Preserve natural biological diversity. Secure the potential of the benefits contained in this vastly undervalued, imperiled resource. Aid stakeholders (planners, businesses, government agencies, minorities, organizations, environmental reviewers, researchers, and others) to pursue their activities with as little damage to biodiversity as feasible and to take positive steps towards conservation. Reach out especially to groups such as ethnic minorities effectively excluded from the decision-making, policy-setting process by lack of information. Increase accountability. Extend the existing network to new lands and build utilitarian bridges among network units. Prevent destruction, particularly destruction in ignorance, of the elements of biodiversity. Realize in Asia the network's potential to add new climate change data and perspectives on sustainable use.
Utilize concepts, methods, protocols, and systems from the existing network of Natural Heritage Programs and Conservation Data Centres, the network which the founders of BDC created.
Using these concepts, methods, etc., identify those elements of biodiversity -- among the tens of thousands -- which are most vulnerable to extinction and document that vulnerability. In addition, locate exactly where the remaining examples of these elements occur on the landscape at a scale of precision usable, for example, by a governmental agency planning a new road, a business planning a new shopping center or solar array, or an ethnic minority seeking to protect its community resources.
Focus initially on Asia, where the difficulty of language has in the past prevented expansion of the existing network.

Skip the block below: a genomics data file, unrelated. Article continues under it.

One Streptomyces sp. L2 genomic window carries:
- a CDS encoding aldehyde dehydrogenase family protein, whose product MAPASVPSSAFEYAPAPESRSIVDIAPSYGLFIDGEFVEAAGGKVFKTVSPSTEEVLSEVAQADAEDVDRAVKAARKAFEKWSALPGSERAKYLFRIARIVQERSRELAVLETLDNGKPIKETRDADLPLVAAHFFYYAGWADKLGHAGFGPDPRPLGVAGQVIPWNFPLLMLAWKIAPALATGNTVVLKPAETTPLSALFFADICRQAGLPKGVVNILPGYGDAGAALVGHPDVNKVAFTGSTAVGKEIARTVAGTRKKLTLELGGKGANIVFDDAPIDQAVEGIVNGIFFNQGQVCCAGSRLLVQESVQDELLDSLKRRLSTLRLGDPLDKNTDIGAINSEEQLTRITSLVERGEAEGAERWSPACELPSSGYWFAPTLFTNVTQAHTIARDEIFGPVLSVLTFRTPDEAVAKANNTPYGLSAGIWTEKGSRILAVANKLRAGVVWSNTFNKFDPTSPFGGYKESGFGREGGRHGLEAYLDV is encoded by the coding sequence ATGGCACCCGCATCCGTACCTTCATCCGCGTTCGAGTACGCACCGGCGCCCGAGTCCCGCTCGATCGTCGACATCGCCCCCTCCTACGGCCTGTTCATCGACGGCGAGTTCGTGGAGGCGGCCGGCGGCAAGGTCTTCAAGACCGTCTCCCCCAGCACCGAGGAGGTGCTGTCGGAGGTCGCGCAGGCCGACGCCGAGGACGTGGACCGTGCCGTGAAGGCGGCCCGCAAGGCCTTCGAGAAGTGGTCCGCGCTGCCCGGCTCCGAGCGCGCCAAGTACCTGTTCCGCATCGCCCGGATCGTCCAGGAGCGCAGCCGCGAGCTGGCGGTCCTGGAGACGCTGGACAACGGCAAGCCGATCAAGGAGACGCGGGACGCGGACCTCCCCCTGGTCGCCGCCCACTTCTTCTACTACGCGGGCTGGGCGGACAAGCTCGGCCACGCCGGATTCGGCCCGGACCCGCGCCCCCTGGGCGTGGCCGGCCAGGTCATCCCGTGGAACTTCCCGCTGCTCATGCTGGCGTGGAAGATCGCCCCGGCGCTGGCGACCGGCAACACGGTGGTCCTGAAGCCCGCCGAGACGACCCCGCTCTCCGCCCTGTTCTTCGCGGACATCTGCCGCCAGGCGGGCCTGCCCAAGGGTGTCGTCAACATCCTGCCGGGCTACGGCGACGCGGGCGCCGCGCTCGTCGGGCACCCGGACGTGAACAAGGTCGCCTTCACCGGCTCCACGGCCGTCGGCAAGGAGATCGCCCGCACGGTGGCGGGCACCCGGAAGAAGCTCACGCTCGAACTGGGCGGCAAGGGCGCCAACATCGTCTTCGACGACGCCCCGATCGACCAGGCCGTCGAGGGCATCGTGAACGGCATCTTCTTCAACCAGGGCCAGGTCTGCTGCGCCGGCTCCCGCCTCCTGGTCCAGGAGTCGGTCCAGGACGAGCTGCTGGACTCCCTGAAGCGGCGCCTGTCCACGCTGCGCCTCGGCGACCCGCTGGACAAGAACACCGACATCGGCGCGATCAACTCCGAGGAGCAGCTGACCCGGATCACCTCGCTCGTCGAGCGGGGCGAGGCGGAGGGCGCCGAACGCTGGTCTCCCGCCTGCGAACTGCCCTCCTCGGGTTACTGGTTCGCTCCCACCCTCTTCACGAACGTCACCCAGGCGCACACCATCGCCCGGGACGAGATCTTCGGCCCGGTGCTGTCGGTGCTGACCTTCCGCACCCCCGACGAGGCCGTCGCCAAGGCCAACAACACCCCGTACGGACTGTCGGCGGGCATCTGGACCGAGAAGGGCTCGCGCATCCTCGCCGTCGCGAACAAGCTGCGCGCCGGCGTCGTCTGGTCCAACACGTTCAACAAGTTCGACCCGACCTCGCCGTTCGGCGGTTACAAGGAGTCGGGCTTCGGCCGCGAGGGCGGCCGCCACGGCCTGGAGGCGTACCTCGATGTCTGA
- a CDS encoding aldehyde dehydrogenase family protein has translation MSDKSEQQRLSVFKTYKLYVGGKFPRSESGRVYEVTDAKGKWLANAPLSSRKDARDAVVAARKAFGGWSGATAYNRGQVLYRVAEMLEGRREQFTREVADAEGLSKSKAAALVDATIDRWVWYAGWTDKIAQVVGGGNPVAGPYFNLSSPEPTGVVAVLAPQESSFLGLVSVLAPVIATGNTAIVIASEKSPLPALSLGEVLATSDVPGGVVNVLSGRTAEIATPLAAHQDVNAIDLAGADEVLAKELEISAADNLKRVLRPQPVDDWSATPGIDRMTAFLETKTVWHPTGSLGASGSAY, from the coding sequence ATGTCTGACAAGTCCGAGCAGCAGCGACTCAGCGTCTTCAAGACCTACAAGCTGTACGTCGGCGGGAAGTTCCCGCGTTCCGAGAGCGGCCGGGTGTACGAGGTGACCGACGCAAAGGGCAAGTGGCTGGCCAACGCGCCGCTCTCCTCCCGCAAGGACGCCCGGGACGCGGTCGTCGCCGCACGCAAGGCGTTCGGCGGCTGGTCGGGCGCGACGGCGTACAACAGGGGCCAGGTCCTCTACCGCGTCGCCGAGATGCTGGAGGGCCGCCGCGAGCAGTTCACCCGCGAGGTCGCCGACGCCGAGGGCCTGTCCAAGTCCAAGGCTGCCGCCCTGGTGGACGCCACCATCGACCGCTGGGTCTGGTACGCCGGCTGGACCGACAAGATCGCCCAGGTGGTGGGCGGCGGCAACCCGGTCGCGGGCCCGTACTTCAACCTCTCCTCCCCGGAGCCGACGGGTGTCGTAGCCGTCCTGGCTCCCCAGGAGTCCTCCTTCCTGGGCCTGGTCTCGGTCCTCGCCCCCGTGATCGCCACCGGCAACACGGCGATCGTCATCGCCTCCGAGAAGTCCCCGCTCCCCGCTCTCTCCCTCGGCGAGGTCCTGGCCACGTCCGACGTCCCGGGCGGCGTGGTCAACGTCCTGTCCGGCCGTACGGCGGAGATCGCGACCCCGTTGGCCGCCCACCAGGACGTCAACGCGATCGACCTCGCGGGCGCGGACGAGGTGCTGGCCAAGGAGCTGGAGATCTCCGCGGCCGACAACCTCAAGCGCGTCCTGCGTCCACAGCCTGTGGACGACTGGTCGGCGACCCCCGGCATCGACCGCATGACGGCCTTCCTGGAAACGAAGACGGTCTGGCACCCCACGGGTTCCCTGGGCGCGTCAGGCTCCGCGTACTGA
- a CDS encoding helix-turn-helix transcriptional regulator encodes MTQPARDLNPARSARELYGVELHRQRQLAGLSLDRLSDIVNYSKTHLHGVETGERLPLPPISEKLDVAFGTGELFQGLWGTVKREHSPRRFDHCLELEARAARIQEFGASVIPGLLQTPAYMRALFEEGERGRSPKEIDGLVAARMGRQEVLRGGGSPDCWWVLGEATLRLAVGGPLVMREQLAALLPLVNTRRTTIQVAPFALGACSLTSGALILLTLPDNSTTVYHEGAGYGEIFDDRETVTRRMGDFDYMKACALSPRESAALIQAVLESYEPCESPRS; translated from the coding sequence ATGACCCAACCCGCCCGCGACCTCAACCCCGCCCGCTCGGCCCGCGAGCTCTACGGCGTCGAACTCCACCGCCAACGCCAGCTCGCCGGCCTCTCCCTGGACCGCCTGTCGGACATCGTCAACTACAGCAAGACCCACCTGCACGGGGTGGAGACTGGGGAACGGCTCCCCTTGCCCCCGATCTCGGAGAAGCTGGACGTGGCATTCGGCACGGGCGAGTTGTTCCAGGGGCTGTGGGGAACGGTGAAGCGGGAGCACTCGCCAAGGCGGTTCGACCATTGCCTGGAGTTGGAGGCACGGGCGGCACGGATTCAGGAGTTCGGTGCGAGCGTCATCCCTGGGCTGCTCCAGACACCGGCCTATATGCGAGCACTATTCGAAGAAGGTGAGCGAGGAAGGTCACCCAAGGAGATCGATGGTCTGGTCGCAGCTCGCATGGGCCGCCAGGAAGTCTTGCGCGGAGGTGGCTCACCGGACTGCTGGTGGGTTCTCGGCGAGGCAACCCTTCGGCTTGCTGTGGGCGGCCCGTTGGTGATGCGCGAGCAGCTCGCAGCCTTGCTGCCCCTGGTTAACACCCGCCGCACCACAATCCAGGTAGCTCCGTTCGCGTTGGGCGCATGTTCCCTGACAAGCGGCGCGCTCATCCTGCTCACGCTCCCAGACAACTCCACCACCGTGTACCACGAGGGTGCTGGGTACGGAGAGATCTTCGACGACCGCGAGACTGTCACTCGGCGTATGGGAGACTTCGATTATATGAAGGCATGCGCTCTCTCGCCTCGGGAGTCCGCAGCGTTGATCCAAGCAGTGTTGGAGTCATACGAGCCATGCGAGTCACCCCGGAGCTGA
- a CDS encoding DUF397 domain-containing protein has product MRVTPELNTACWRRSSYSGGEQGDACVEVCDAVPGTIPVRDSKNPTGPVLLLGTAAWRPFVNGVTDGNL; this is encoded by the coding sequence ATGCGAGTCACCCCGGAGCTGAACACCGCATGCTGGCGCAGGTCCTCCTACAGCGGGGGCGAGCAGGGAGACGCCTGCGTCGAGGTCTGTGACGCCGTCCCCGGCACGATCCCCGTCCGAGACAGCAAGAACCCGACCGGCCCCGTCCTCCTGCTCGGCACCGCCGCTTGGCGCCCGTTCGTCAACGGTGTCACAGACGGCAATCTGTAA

Focus initially on China. Start by setting up a Natural Heritage Conservation Decision/Data Center in the country's most biologically diverse province, Yunnan province.
Yunnan is also China's most ethnically diverse province, so inform and involve these groups and enable them to participate in decisions affecting them.
Demonstrate the capacity of the system to generate a new source of climate change data and to inform decisions on sustainable use.
Once the system has been established -- in agencies, institutes, and elsewhere -- expand to other provinces, following the strategy used successfully in North America.
Create a version of the network system usable by Russian-speaking officials, conservationists, and other scientists in Central Asia.
One of the key things BDC stands for, its guiding principle, is the absolute necessity of a bottom-up approach rather than a top-down approach to conservation. Local decision/data centers serving local interests bound together into a network by using a shared methodology is a more effective approach to conservation than efforts confined to a national or international capital. States and provinces are the main decision points for biodiversity within their jurisdiction.
Partnering with agencies, businesses, ethnic minorities, organizations and others at this level will have greatest effect. Bringing comprehensive, current, specific data to help inform decisions at this level is a way to enter into the decision-making process directly and to avoid the posture of always attempting to repeal or revise decisions already made.
Carolina parakeet by Audubon (Conoropsis carolinensis carolinensis). Blue subspecies, C. c. ludovicianus also by Audubon.
Recent work has finally clarified and documented the very different ranges of these two. See this excellent article (with map). The nominative subspecies, the subject of the more famous painting, was coastal, from North Carolina to easternmost Louisiana, though it inhabited the whole of Florida and parts of far-south Georgia and Alabama. Its cousin was a midwesterner, centered on the Missouri, Mississippi, Ohio drainage, but extending also into Oklahoma and northern Texas.
The last confirmed sighting in the wild of the Carolina Parakeet was in 1910 (ludovicianus); the last , lonely individual of this species perished in captivity at the Cincinnati Zoo in 1918.
Although many species lost to extinction are obscure because they are so little known, or even entirely unknown, some are famous due to their extinction, starting perhaps with the Dodo. The Public Domain Review, a not-for-profit project with an online journal, has put together a web page picturing over twenty of these and giving an account of the life journey of each. The web page is here.